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by Jon Wuebben - Founder and CEO of Content Launch

5 Questions to Ask Before Publishing Your Blog Posts as an eBook on Amazon

The five-year growth of eBook sales on Amazon, Barnes & Noble, et al has been staggering. Popularized in 2007 with the release of the Amazon Kindle eReader device, eBooks now account for more than 20% of all book sales by some estimates and more than that at some publishers.

One of the reasons is the relative ease of getting one’s book distributed into a major store, like Amazon.com. Another factor is the shear volume of written content available, often in the form of accumulated blog posts.

If you are one of those companies or individuals who have been diligently posting high-value, high-quality content maybe you are asking yourself how to give it a second life as an eBook. Makes sense, but first you should ask yourself a few questions to evaluate whether it is worth the effort.

Question 1: Do you have enough posts to create something of value?

First create an outline of the book you are thinking about. Spend some time on Amazon looking at books similar to what you have in mind. Refer back to your blog for ideas but do not create the outline based on what you have. Create the outline based on the need the book fulfills.

When complete, you’ll have a good idea just how much new content you may need.

By the way, adding extra content to differentiate the book from your blog is smart, especially if your blog is popular. Your regular readers are your best prospects and that means they will have read much of your book in your posts. Delight them with some fresh material.

Question 2: Will you sell it or use it as a lead generation tool?

While many dream of riches from passive income, selling your book may not make sense. The eBook file formats can be downloaded like a PDF and then transferred to the reader’s eReading device. It all depends on your goals. I think it also depends on the quality of your information since charging something raises expectations.

Question 3: How much editing does it need?

Unless you created a formal editorial plan, and then followed that plan when writing your posts, it is doubtful that you can grab a series of posts and expect to assemble them into chapters without editing. But don’t despair, few bloggers are this disciplined and some editing is to be expected. Here is a checklist of things to do:

  1. Organize the posts according to your book outline.
  2. Look for duplicate or repetitive material. As an expert blogger you have probably written more than a couple posts that address the same issue with only a variation on the title and content focus.
  3. Add context where needed. If you refer to “last week” you’ll need to replace that with a date. If it is 2008 and you refer to “the election” you should clarify that to say “the 2008 presidential election”.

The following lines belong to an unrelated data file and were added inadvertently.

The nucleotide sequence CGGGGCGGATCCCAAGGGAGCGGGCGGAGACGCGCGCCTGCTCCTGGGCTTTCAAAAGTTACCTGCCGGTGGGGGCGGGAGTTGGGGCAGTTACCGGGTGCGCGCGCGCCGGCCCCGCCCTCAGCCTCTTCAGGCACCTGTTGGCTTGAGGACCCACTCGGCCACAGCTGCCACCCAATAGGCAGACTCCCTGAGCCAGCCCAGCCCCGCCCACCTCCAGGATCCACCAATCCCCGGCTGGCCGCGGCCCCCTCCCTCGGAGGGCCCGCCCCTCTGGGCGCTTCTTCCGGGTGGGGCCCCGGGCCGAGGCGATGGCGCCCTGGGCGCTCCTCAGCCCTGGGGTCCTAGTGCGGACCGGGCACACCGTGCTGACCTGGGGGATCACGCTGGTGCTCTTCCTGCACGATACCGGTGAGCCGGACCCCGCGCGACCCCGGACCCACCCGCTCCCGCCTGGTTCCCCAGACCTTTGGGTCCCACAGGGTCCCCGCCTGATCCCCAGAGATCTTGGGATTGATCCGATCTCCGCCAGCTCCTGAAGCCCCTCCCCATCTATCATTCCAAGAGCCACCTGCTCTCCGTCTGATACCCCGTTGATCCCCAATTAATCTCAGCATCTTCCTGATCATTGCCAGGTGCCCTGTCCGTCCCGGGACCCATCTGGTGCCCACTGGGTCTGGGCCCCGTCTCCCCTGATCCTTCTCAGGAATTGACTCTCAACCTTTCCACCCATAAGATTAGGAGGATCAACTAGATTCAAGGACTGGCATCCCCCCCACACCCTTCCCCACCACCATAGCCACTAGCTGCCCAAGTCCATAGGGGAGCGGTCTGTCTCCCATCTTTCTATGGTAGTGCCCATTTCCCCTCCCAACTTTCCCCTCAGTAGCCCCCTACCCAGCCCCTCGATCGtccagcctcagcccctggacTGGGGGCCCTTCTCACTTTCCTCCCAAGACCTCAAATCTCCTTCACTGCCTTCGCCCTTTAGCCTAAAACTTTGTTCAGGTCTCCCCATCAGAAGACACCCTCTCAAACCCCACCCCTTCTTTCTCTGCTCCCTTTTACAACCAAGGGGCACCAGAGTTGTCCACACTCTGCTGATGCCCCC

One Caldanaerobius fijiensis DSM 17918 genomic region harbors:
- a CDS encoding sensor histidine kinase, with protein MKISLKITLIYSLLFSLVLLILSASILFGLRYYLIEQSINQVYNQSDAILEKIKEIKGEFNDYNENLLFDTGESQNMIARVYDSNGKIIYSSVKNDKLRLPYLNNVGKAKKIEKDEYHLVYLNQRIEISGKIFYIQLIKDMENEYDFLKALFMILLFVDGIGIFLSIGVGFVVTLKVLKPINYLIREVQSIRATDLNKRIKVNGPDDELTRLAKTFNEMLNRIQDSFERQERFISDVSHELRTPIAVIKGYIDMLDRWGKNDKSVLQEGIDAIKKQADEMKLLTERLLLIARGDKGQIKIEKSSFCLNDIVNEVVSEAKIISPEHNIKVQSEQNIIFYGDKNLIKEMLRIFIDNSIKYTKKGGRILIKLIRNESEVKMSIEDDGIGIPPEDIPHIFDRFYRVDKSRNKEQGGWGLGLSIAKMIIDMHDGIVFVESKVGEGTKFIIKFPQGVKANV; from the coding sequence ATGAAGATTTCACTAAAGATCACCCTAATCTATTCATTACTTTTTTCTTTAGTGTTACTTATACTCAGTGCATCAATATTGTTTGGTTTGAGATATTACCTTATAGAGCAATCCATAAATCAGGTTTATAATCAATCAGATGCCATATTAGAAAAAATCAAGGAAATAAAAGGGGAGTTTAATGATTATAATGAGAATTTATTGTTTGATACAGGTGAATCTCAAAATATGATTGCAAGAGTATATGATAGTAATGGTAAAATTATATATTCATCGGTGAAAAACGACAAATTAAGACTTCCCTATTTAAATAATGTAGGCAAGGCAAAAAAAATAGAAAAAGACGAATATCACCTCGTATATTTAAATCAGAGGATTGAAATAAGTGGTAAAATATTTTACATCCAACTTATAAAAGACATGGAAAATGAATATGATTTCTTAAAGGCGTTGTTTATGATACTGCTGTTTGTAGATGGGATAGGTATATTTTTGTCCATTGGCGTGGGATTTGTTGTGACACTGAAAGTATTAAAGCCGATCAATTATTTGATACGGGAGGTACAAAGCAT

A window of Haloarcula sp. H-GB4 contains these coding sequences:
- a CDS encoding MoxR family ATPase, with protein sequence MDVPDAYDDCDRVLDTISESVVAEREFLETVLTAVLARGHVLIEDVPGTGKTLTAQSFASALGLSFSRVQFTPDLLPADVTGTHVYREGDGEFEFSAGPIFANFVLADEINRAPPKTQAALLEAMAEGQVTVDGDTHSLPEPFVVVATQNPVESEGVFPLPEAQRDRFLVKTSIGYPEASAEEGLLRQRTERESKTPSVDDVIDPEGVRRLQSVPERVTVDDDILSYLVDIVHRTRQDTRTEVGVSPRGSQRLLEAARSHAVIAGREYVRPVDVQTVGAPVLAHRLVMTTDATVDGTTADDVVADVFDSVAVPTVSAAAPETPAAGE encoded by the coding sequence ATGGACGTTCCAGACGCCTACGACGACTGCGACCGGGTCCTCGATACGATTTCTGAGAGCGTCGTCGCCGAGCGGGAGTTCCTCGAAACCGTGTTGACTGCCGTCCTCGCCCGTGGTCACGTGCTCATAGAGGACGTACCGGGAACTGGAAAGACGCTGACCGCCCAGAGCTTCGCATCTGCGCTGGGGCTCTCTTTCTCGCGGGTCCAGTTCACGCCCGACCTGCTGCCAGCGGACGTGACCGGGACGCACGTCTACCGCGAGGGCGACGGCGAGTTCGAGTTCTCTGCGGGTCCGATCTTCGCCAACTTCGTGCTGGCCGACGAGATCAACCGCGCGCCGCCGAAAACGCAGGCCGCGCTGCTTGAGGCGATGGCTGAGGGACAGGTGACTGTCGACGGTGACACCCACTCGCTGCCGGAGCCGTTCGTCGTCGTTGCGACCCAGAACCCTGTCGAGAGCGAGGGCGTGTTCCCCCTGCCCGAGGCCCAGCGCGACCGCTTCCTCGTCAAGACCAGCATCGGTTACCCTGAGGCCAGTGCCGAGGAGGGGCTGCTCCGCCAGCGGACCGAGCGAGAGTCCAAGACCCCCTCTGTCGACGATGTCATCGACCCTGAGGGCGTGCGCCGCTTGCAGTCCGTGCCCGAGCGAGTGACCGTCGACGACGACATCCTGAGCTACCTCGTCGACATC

4. Be consistent in all things. Not just formatting and typefaces but your “voice”. Are you speaking in first person or third?
  5. Add some content that has not been featured in a blog post. Round out existing pieces. Add a FAQ, checklist, photos, infographics, etc.
  6. Hire a good copyeditor. Your book writing will be held to a different standard than your blog post writing.

Question 4: Do you have the necessary permissions?

Did you “borrow” any photos? What about graphics? You will have to get permission, properly attribute them, or find a suitable replacement. Double-check all rights to make sure you comply. If in doubt, replace or drop it. Don’t skip over this.

Question 5: How will you market it?

This really should be the number one question but I’m assuming you would not have started without some type of plan. Regardless, now is the time to put it in writing. It should include the launch date and a list of promotional tasks. It’s a big job and it depends greatly on the type of audience you are targeting and your resources. We will spend more time on this topic in a future post.

Some final advice

If you take your book seriously, so will your audience. Don’t skimp on quality and value. Make sure you have the best cover you can afford. Get as many people as possible to help you promote it, especially during the first six weeks after release.

Got a question or would you like me to look at your blog? Drop a note in the comments section or send me an email.

About the Author: David Wogahn is managing partner of eBook publishing agency Sellbox based in Carlsbad, Calif. David (@Wogahn) lives at the intersection of technology and publishing by helping companies, associations and author-publishers navigate and profit from eBook and print book publishing.

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